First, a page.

2.         It was omitted from some Christian lists of canonical books.

       3.         ‘Like most OT books, Chronicles is of anonymous authorship, and no conclusions are possible as to who wrote it.’, as stated by New Bible Dic.

       4.         According to the Jewish Enc. ‘Chronicles is usually assigned to the period BC 300-250.’

       5.         Being written about seven centuries after the incident by some anonymous author, it is clear that the writer was not an eye-witness of the incident.

       6.         As recorded by the Jewish Enc. ‘On the whole, Chronicles was regarded with suspicion; its historical accuracy was doubted by the Talmudic authorities.’

       7.         The Chronicler has retold the ‘history’ already recorded by the book of Samuel, Book of Kings, etc. But according to New Bible Dic. ‘Chronicles has been regarded as poorer history than Samuel-Kings,’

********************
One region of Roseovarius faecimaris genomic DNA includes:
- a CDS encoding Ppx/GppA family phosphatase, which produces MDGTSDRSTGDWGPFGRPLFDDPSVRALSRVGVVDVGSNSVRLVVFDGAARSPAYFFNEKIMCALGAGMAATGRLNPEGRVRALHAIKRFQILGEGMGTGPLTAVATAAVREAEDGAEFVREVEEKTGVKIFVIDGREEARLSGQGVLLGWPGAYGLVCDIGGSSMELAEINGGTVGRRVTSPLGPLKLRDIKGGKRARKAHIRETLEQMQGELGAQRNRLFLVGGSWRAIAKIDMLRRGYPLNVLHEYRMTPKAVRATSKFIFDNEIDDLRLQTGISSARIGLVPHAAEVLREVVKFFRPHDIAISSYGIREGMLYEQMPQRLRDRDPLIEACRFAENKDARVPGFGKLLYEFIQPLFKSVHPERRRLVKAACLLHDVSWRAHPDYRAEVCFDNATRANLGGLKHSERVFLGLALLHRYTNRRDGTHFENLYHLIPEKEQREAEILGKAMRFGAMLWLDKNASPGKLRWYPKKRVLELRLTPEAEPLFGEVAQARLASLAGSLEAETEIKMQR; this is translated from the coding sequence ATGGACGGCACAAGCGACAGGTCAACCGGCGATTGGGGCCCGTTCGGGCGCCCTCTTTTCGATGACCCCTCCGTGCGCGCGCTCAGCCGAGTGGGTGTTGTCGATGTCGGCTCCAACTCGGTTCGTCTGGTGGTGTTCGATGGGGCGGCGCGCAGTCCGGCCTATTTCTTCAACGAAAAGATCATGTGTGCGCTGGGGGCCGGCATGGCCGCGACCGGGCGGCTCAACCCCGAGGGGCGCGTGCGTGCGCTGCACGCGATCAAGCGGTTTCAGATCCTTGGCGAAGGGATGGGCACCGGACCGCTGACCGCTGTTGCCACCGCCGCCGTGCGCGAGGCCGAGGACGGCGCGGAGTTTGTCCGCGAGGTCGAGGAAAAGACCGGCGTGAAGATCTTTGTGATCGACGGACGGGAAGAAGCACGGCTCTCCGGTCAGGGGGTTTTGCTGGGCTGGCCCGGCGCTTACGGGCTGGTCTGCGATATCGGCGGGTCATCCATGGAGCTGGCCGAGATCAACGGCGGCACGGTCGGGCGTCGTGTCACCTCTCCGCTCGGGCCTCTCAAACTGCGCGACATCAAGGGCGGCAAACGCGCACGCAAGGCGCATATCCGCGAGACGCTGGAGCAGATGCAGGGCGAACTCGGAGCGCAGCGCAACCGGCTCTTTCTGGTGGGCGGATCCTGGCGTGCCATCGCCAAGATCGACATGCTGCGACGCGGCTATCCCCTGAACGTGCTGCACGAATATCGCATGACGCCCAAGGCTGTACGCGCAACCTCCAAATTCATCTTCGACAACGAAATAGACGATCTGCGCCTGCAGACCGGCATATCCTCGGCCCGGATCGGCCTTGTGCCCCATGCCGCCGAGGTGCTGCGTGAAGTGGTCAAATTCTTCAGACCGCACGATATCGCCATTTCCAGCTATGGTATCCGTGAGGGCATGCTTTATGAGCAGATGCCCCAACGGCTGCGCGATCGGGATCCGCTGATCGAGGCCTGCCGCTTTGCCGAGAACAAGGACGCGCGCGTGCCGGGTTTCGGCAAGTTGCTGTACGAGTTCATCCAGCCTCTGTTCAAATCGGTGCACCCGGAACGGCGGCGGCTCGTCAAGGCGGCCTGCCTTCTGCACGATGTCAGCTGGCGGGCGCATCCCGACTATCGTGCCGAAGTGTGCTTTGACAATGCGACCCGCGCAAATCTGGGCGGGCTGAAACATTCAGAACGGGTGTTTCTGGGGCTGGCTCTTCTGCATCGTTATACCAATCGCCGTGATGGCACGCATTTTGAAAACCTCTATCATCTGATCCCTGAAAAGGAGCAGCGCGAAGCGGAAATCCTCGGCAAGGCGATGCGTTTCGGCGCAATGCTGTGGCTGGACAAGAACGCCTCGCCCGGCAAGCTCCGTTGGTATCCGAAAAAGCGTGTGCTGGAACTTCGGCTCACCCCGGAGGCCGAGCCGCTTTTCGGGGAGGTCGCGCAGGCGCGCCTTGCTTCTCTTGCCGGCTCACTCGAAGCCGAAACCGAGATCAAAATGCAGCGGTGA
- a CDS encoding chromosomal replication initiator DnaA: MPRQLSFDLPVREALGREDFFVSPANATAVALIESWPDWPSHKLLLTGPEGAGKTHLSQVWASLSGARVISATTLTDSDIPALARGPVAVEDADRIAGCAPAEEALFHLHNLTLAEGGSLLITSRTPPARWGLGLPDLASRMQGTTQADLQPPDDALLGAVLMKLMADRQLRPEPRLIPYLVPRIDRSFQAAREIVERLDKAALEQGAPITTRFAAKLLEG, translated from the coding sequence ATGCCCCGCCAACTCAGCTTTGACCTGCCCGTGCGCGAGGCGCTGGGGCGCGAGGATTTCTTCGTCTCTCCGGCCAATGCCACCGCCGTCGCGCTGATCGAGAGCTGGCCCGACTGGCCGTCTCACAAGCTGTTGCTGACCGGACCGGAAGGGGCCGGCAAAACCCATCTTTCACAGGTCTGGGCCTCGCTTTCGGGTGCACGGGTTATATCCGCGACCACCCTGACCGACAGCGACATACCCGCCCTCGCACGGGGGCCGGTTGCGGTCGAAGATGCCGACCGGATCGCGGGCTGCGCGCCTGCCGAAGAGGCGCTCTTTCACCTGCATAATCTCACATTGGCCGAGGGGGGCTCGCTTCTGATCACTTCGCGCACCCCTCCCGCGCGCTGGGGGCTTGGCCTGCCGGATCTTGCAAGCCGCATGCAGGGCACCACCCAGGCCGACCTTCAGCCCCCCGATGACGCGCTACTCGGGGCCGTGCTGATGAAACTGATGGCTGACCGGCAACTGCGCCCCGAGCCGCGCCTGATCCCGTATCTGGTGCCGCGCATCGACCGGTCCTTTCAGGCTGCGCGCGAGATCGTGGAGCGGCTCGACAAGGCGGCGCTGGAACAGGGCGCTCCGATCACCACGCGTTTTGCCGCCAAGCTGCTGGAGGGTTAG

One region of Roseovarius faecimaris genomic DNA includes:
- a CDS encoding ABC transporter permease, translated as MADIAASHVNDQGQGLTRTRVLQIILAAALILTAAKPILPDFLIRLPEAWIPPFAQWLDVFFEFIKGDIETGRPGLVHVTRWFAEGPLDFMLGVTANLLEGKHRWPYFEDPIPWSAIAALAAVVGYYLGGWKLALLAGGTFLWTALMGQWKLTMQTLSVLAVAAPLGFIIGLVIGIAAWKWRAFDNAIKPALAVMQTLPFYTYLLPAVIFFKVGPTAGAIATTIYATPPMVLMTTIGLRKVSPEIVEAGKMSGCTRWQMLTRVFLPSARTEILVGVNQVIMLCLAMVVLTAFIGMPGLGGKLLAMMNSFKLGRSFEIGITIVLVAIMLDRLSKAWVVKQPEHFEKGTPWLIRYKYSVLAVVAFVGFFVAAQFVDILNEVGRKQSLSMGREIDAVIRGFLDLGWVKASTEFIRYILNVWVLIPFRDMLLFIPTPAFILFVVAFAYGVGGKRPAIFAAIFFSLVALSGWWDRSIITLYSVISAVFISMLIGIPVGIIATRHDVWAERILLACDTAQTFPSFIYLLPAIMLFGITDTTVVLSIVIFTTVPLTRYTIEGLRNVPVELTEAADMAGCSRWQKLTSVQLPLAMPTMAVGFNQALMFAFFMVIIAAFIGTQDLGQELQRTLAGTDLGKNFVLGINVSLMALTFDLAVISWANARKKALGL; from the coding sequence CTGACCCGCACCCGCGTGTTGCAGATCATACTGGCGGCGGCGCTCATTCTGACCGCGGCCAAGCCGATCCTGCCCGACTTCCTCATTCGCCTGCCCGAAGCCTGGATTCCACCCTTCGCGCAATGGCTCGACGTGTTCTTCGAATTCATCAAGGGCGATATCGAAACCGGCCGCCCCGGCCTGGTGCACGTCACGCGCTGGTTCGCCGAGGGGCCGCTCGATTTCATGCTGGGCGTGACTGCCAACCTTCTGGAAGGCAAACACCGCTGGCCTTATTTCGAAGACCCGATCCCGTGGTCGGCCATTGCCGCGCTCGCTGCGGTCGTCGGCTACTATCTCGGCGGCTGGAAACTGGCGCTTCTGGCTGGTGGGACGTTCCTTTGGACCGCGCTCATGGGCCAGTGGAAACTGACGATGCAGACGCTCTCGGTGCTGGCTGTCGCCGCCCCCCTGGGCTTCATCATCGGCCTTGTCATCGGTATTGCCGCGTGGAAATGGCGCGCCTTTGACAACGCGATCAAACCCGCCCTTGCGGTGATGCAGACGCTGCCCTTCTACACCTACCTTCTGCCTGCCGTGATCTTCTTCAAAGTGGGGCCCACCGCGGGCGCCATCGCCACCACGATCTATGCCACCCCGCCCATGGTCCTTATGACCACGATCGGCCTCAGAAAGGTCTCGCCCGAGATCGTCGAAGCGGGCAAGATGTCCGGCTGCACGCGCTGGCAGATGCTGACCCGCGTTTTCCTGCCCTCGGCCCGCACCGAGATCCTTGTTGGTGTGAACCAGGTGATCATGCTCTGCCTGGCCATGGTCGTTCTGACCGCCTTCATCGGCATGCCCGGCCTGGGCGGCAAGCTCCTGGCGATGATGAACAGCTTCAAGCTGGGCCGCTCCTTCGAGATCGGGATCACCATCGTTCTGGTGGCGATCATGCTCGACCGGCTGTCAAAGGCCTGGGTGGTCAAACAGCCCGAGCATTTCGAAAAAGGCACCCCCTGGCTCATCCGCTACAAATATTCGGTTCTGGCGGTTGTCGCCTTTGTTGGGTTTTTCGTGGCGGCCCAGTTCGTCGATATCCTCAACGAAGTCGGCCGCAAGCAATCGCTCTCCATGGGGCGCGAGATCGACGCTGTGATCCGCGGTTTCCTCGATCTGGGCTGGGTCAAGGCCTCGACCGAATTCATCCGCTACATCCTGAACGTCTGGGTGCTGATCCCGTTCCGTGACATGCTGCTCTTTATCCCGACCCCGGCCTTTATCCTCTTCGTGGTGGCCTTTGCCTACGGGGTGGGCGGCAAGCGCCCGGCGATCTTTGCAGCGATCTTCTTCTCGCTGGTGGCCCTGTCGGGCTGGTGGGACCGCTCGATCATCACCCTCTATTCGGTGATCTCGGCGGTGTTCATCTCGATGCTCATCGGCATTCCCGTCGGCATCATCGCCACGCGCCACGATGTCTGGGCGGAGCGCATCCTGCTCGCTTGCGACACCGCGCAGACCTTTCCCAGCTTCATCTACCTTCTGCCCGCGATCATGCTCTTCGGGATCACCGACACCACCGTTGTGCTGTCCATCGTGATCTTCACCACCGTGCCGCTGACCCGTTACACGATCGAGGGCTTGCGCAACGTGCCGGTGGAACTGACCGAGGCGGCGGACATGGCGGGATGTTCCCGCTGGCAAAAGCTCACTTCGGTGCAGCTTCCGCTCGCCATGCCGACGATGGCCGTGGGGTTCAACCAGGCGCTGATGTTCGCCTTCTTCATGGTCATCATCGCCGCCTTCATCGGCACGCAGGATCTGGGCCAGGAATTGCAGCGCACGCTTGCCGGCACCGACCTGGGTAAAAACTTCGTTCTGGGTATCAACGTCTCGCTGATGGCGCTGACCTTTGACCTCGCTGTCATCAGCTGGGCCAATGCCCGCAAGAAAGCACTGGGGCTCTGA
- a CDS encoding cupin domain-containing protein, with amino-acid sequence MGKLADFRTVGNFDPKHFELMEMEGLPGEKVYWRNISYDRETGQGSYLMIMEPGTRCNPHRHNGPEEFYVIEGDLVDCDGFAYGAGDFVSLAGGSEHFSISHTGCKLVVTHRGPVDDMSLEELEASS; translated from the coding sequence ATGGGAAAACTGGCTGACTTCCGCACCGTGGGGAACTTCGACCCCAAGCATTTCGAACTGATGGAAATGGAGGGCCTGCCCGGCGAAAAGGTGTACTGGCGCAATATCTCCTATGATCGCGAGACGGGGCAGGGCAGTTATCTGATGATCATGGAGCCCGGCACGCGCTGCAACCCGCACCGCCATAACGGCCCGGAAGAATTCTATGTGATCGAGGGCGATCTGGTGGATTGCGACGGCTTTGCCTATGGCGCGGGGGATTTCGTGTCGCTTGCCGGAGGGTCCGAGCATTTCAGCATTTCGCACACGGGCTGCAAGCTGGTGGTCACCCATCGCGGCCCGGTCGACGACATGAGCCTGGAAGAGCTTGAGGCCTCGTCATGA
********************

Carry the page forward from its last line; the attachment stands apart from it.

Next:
8.         The Chronicler was working for some self framed purposes or principles, for which, as the Interpreter’s Dic. of Bibleputs it, he: ‘necessarily rewrote the history from David to Cyrus; he freely omitted from his sources, added to them, modified them, being blissfully unaware of anachronisms and impossibilities. (…). In general the Chronicler modified our canonical sources with complete freedom to suit his ideas. (…), and modified what did not agree with his religious views or his notions of the facts of history.’; and ‘In glorifying Judaism and the Jews through the centuries beyond all possibilities, (…). Elsewhere the Chronicler rewrote the narration of Samuel and Kings in order to express his own views, which often differed from those of his sources; (…) These examples suffice to illustrate the various methods by which the Chronicler rewrote, edited, shortened, expanded, and arbitrarily changed the passages in Samuel and Kings which suited his purposes, omitting the rest.’ [stress added]

       9.         One of his self-framed purposes was, in the words of McKenzie: ‘the primacy of the temple’;and ‘It is necessary to see the Chronicler’s purpose’.

     10.       It was in view of his this self-framed purpose that he tried to glorify and sanctify the ‘Solomon’s Temple’, and forged to locate Moriah at the site of Abraham’s offering of his only son for sacrifice.